Ahead of our 18 July Design auction, Specialist Otto Billstrom explores iconic italian designer, Piero Fornasetti who drew inspiration from Italian Classicism, the contemporary surrealist movement, and his encounters with African aesthetics, eventually forging a unique visual aesthetic that captivated the world.
28 June 2023
Born in 1913 to an affluent Milanese family, Piero Fornasetti was in his early years destined for commerce and industry, with him being the heir apparent to the family’s business. However, through the exhibition of early traits artistic polymathy, producing landscape paintings and portraits, he was sent to the academies to hone these skills. His formal training, however, was defined by rebellion and secessionism from the conventional arts, seeing him expelled of two of the most prestigious academies in Italy, seeking his own path instead.
A set of ten Italian Fornasetti 'Palloni' porcelain plates (£2,500-3,500)
Deriving a visual aesthetic based on Italian Classicism, Piero’s work derived its inspiration from the works of Piranesi frescoes, sculpture, and architecture, allowing these to be influenced by the contemporary surrealist movement and the African shapes and aesthetics encountered whilst there on a study grant in the late 1930s. These initially caught the eye of a contemporary of Fornasetti, architect and designer Gio Ponti in 1939 with the two forming a highly successful collaboration spanning the next two decades. Whilst starting relatively small, producing calendars during World War II, the years following its end saw their production move to far more ambitious pieces, including sculptural pieces of furniture, screen printed with various designs, ranging from trompe l'oeil motifs to architectural facades.
An Italian 'Sole' chair (£3,000-5,000)
This was achieved by a highly unusual production method, in where each component designed by Ponti had a corresponding lithograph with a motif designed by Fornasetti which were then screen printed onto the surfaces, before being sealed in with varnish. One of the earliest known examples of this technique is the ‘Architettura’ trumeau currently in the collection of the Victoria & Albert Museum. Looking at it today, the combination of styles is apparent, with the front exhibiting architectural precision of Piranesi, with the sides decorated as the brick façade – almost serving as a close of the buildings seen on the front. The technique also ensured the reproducibility of the pieces, many of which were produced throughout the 20th century, and are still produced by the Fornasetti company to this day.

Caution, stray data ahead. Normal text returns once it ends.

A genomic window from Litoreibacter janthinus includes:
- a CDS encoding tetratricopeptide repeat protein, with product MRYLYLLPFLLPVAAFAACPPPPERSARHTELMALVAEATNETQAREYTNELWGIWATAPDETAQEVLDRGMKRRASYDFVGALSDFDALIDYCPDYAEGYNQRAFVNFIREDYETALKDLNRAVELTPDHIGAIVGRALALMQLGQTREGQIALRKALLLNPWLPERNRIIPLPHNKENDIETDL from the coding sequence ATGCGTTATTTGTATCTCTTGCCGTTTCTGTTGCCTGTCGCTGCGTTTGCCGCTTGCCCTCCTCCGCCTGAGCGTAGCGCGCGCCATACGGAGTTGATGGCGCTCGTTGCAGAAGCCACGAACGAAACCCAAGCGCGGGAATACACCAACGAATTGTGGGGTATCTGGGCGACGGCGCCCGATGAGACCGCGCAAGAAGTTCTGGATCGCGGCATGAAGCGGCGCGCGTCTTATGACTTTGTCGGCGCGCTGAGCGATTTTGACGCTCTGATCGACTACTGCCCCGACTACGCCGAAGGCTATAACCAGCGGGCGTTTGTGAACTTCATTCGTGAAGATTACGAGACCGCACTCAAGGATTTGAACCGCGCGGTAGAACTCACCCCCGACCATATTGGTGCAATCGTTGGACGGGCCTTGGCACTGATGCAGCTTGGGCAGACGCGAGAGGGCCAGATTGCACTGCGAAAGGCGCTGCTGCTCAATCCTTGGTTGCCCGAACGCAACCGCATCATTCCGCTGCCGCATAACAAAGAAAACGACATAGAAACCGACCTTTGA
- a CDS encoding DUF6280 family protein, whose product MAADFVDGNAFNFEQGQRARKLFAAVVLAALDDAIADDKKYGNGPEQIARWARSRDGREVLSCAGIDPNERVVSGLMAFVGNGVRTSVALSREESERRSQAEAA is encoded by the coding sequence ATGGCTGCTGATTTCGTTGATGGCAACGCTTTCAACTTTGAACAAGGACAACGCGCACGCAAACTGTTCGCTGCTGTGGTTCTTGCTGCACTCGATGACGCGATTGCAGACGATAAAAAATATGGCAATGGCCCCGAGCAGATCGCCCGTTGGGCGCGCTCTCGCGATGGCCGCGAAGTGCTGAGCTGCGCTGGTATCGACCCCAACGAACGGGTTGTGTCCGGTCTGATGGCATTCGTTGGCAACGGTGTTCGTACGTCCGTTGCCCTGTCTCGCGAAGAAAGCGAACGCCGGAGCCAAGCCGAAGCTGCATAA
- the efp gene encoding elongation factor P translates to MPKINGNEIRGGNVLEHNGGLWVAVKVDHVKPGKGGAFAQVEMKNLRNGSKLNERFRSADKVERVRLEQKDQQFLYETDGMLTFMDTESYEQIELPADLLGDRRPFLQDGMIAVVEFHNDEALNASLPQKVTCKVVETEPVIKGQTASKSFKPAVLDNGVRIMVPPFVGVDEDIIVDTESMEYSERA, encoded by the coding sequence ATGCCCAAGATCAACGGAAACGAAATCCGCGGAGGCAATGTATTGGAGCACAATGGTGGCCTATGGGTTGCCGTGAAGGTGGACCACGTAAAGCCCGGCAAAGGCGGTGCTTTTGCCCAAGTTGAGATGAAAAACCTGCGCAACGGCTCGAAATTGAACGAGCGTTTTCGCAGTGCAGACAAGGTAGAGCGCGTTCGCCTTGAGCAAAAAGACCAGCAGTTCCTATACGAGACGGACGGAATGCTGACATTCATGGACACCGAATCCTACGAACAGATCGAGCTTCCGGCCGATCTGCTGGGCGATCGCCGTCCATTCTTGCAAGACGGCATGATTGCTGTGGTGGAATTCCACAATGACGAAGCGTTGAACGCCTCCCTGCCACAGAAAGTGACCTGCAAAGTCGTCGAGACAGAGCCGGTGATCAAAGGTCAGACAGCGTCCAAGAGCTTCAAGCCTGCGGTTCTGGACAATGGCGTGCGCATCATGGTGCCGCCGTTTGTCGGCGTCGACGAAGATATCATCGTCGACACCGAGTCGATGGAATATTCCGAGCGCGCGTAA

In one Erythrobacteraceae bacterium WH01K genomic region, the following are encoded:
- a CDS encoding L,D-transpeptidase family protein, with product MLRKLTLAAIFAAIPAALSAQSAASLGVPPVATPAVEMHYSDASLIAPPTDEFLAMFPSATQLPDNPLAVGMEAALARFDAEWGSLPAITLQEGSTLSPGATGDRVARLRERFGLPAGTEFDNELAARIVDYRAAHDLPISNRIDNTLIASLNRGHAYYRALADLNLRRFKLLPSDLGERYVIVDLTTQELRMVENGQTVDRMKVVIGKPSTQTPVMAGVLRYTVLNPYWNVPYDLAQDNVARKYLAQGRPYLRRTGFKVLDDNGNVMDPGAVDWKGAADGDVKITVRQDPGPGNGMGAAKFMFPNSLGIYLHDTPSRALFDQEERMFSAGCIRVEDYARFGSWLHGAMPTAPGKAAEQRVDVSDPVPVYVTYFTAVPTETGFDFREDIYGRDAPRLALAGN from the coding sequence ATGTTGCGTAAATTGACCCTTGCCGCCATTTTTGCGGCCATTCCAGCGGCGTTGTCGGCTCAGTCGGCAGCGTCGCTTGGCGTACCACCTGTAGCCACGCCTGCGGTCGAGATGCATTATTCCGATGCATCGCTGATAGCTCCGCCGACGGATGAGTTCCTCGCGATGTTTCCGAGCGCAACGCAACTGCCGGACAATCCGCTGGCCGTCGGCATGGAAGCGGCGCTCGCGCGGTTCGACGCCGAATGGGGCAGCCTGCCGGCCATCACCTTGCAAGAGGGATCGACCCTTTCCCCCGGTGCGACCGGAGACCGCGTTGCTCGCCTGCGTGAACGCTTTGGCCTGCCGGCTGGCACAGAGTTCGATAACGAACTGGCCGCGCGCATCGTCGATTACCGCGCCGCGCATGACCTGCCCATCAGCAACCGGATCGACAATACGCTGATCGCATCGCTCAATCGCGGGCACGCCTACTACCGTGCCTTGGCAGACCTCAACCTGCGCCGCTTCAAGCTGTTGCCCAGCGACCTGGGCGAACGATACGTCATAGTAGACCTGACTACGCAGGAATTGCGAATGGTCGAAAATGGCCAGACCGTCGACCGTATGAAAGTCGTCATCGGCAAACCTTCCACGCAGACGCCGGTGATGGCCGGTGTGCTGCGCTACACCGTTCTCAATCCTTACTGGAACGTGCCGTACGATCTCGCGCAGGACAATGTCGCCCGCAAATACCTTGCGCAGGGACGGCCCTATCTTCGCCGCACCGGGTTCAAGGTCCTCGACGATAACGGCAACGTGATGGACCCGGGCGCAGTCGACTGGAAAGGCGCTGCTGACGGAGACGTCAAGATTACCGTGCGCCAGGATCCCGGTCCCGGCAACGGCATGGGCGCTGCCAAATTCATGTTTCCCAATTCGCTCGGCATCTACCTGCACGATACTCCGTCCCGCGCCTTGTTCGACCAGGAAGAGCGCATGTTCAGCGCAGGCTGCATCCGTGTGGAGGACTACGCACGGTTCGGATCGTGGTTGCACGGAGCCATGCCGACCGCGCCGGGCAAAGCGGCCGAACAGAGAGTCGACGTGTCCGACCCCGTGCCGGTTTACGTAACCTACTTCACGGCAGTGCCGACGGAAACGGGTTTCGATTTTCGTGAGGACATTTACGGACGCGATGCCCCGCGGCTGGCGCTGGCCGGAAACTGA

An Italian 'Architeturra' centre table (£15,000-20,000)
In 1952 Fornasetti would have the breakthrough in what would become his legacy. Flicking through a magazine he came across the image of Lina Cavalieri, the renowned Italian opera soprano once known as the most beautiful woman in the world. Becoming obsessed, Piero started incorporating the image of Cavalieri, who at this point had been dead for eight years, into all facets of his work, giving birth to the ‘Tema e Variazioni’ or ‘Themes and Variations’ series.
A group of five Italian Fornasetti 'Tema e Variazioni' porcelain plates (£200-400)
A play on the musical term of ‘variation’ in which a composition is repeated, but with an altered cadence, beat or melody, Gio Ponti remarked ‘Variation is not only a noble endeavour or a musical exercise, but also an intellectual tradition and virtuosity of the imagination’. Throughout his life, Cavalieri’s image would appear in over 350 various designs, from plates and objects to larger pieces of furniture and wallpaper. Still widely interpreted by interior designers and artists to this day, numerous tributes and homages are still being created to the point of ubiquity, with most people having seen the design in some iteration at some point in their lives.
An Italian 'Bighe' umbrella stand (£1,500-2,000)
Fornasetti once said ‘I was born into a family with the worst kind of good taste, and I make terrible good taste the key to the liberation of the imagination’, and throughout his life he never stopped this creative process. Creating continuously until his death in 1988, after which his son, Barnaba, with whom he started working in the early eighties took over the company and mantle, Piero created a legacy and infinite imagination celebrated to this day.
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